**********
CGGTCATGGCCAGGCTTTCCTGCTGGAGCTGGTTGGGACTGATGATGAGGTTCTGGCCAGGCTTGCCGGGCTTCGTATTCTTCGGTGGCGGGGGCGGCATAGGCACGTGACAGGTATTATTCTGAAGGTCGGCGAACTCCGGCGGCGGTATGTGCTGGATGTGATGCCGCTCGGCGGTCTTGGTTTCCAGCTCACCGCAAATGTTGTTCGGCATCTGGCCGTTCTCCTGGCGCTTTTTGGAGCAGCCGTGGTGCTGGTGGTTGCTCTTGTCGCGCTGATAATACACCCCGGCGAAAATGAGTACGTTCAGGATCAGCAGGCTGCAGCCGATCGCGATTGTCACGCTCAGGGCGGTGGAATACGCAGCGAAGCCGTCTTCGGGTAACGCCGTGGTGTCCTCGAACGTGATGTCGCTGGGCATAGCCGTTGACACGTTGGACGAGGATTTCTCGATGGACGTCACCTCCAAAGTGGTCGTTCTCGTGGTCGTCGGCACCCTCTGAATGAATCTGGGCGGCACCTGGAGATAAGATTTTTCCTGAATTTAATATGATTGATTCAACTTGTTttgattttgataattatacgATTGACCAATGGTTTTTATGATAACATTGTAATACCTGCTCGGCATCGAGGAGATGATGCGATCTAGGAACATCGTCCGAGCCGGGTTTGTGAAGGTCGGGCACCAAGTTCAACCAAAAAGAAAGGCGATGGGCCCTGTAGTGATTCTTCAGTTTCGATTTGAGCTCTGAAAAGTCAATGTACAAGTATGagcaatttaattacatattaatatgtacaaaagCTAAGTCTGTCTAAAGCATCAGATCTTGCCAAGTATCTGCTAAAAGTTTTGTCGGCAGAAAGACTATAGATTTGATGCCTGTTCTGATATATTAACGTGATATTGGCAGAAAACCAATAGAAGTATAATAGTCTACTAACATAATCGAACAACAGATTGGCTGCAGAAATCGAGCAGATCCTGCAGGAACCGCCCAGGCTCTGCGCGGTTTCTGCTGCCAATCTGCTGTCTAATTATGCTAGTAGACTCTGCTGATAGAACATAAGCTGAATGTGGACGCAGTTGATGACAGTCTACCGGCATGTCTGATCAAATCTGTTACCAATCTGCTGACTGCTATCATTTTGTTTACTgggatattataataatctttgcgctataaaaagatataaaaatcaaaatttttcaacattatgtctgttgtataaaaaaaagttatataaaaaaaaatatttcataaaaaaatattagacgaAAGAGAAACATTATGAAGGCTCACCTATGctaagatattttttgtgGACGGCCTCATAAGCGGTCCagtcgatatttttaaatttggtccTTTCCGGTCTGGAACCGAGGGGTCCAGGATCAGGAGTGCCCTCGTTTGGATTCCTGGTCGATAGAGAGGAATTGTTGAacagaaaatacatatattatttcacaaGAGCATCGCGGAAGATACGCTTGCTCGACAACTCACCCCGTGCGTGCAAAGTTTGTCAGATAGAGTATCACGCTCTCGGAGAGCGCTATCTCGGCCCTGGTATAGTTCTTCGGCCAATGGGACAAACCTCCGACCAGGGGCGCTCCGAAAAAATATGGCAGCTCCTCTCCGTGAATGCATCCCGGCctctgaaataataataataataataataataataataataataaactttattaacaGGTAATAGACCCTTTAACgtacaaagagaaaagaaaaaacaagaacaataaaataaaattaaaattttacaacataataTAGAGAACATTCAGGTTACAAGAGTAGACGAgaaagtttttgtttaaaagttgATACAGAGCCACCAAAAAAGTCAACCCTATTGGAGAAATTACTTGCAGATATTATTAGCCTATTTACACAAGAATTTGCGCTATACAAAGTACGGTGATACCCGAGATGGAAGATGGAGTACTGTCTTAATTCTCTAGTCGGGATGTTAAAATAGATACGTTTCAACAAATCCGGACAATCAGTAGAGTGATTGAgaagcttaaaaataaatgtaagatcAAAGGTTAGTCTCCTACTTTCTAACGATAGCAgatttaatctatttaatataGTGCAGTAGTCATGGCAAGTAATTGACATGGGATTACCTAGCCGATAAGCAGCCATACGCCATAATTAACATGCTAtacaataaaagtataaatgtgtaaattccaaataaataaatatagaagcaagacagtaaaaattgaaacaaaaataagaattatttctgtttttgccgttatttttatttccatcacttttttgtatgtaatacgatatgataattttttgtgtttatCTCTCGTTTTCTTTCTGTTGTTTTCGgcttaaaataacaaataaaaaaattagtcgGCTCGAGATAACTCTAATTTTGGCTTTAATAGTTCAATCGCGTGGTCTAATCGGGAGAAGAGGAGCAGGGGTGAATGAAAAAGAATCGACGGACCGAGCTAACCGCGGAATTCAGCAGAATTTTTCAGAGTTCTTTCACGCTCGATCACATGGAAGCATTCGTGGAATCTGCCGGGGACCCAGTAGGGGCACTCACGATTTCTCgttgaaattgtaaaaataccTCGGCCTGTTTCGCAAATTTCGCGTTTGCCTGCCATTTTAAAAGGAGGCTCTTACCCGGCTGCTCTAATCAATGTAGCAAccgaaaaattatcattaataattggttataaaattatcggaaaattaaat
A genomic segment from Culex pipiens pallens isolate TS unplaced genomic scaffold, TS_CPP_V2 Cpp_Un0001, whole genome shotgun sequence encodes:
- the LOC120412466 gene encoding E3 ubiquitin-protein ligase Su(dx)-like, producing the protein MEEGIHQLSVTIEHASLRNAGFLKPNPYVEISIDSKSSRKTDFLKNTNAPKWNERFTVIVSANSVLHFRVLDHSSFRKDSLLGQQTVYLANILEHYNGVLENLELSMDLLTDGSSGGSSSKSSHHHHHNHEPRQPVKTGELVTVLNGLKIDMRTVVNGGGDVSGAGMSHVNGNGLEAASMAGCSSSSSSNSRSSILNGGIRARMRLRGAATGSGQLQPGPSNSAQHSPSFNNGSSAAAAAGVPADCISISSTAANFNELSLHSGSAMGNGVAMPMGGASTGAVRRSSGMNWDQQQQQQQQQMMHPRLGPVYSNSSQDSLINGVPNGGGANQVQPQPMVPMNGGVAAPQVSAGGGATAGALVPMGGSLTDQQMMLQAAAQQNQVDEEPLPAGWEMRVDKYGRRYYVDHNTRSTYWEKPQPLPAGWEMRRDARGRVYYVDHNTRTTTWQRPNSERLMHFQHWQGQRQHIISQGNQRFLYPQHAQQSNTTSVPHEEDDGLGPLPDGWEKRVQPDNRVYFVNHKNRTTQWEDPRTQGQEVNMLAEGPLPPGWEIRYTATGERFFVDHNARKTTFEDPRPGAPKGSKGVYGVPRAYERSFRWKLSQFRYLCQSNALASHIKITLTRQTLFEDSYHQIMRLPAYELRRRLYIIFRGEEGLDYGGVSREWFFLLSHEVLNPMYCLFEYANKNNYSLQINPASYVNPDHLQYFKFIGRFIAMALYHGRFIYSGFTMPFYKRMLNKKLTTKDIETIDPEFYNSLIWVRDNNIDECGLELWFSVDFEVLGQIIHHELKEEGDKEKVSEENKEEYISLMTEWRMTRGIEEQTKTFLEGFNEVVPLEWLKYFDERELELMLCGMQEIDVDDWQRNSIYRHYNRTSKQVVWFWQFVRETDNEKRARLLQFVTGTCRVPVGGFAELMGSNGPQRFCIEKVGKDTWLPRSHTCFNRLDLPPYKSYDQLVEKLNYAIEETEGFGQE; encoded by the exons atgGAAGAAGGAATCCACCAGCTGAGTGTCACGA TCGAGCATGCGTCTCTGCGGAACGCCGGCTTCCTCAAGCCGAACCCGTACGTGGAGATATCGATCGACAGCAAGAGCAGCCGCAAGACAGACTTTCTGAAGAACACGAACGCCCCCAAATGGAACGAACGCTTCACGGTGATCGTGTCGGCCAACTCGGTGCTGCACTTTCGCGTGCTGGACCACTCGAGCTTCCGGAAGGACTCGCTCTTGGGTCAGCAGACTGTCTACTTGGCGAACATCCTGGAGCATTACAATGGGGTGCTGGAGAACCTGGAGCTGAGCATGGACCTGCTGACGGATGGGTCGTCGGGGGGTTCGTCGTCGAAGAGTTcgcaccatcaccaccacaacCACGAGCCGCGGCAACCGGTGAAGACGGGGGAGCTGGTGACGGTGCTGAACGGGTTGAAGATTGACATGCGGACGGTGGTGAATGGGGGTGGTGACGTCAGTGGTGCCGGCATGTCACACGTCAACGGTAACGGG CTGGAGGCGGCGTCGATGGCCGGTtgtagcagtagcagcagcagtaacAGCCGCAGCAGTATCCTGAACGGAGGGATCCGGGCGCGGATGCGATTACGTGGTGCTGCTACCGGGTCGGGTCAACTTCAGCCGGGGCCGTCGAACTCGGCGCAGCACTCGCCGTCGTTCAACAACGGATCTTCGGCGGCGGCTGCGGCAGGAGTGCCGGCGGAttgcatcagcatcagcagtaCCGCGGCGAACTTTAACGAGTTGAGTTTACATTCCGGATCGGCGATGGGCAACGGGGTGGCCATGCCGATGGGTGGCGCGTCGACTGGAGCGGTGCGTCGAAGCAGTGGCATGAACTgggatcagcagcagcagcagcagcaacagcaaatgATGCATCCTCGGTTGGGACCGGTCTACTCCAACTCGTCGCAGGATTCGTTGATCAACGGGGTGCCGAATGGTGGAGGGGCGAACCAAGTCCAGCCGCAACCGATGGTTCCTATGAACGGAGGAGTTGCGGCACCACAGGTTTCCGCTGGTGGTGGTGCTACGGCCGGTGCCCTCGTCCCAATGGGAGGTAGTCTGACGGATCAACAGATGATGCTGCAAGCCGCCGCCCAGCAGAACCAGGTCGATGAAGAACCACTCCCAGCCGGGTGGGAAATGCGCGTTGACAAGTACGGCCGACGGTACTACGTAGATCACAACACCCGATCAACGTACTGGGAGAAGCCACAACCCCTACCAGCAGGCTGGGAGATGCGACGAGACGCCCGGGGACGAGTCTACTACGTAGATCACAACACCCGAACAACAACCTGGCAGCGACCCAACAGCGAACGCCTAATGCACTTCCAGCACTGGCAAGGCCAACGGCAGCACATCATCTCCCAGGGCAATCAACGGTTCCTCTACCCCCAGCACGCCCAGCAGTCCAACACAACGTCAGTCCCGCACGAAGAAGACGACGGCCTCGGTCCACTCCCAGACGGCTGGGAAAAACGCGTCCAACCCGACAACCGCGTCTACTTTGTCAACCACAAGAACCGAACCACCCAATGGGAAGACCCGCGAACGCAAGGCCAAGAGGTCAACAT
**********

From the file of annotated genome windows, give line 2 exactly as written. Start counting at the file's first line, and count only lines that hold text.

A genomic segment from Culex pipiens pallens isolate TS unplaced genomic scaffold, TS_CPP_V2 Cpp_Un0001, whole genome shotgun sequence encodes: